There is at first glance no chance to exit this configuration as long as the politicians will not have grasped the real problems and consequently adapted their response. Measures such as the “Golden Rule” are merely incantations which leave people sceptical on the ability of our leaders to carry out an adequate analysis.

2 Long term issues.

2.1 The contribution provided by the Kondratiev cycles (Extract from a commentary published in Economie appliquée [2] at the end of 2010 and which is still relevant).
Even it does not precisely include the split between classical and heterodoxical thought, the opposition between two Kondratiev cycle readings shows the need for financiers to ask deeper questions.
By establishing some links, two schools of thought can be established:

- On one side, there are those supporting the idea that the cycle is based mainly on innovation phases and generates its own reversal as a result of excessive investments and a drop in profitability. This mainly happens when an innovation cluster comes to maturity. The cycle then goes back upward when a new innovation cluster comes around

- On the other side are those who consider accumulative social structures to be more important. Through this analysis, Kondratiev movements are not considered as cycles but vibes since a restart depends on the establishment of a new social structure that has the ability of generating a new long term expansion phase. This new social structure cannot however be considered as a given.

The current period can be analysed in two radically opposed ways:
- Either the new information technologies have created the conditions for a new cycle restart after the downtrend that stretched from the end of the 1960s till the beginning of the 1980s (or 19990s depending on the authors) which means that we are merely going through a phase of financial instability within a longer term expansion phase.

- On the contrary, the neo liberal structure set up since the Reagan-Thatcher era is not an accumulative social structure which favours long term development. This is mainly shown by wage deflation and a chronic lack of solvent consumption. Under this perspective, the downtrend that started during the 1970s has not ended yet.

It is not easy to determine which theory is right considering how differently the markets behaved during the upward phases of 1995 – 2000, 2003 – 2007 and the downward phases of 2000 – 2002, 2007 – 2009. Besides, the rise of the emerging markets has created a world with two different paces of economic growth. An average figure of this growth does not make any sense. A possible agreement could come in proposing that the excesses of finance, which resulted from the inequity in productivity gains and the need to support household demand through virtual asset increases, have weakened the foundations of the new economy expansion phase…at least for the west.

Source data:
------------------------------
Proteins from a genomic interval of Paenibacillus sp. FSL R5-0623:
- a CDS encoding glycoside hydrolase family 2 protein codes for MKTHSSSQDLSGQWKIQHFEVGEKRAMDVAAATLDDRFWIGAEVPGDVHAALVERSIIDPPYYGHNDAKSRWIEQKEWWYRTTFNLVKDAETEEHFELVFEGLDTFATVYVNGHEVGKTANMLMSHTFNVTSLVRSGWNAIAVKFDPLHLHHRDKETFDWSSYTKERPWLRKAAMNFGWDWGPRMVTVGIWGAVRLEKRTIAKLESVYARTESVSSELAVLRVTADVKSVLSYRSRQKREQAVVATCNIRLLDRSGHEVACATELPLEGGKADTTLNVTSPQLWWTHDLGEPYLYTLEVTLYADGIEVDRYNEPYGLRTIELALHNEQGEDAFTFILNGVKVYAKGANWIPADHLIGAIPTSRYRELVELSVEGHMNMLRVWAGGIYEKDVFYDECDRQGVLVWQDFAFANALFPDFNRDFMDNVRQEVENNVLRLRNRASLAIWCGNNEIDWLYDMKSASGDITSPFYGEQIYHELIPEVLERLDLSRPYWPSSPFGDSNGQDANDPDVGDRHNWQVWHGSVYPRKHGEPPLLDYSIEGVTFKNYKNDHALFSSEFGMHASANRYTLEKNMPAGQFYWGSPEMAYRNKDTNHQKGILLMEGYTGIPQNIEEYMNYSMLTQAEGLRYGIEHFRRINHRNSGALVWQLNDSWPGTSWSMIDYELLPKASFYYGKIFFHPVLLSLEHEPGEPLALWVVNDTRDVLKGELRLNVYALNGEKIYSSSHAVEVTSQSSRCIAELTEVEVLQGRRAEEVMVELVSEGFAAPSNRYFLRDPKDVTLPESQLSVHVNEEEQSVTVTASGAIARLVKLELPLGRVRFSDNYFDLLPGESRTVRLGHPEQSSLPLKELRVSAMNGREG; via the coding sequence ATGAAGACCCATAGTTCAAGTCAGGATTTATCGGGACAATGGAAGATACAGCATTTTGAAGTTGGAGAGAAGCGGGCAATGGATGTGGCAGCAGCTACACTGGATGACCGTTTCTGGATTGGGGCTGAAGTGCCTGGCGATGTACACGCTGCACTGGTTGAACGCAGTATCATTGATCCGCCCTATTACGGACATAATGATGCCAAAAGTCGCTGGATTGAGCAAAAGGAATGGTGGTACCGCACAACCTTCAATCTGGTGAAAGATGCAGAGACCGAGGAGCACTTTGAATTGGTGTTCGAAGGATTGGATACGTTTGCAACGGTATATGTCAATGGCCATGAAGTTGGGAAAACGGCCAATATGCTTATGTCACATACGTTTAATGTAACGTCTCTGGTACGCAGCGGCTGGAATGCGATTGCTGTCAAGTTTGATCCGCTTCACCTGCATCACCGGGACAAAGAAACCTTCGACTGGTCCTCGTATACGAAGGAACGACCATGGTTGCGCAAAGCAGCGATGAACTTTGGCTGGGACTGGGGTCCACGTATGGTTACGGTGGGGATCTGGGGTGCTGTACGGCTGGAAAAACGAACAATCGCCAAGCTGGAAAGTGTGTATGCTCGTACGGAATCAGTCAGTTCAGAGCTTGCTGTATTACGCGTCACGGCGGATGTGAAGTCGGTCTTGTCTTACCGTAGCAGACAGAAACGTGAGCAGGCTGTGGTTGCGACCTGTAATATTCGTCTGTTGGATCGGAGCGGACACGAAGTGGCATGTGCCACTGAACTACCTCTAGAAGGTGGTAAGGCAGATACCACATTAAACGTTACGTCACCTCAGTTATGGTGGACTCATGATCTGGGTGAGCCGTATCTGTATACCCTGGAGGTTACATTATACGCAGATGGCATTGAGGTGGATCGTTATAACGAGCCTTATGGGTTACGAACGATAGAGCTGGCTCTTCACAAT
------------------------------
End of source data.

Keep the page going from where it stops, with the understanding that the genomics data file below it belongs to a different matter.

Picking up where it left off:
This debate is not solely theoretical. It is on the contrary of a first degree importance from an operational point of view since its conclusion designs the long term perspective within which every forecast must be included. Whether or not we provide a major importance to the revenue issue, the recent can be considered (or not) as a real crisis exit.

2.2 The contribution of the world-economy concept (F.Braudel, I Wallerstein)

The fall of communism, the opening of China to world trade and the rise of emerging markets have marked the transition between two long term phases. On one side is the American hegemony in a western dominated world economy and on the other side is an integrated world economy (the global village) which is multipolar and within which China acts as the centre (It has not yet achieved this status though).

The major characteristic of this transition compared to the previous ones is that it is not include any armed conflict. The consequences resulting from the use of the nuclear weapon are dangerously binary. While peripheral conflicts wear out the former “master of the world”, there is a total economic war going on with, as a consequence of relative peace, a complete autonomy of multinational firms from the states. The fact that these firms integrate themselves at the heart of the relations between China and the rest of the world regardless of the consequences faced by people can be considered as the major characteristic of globalisation.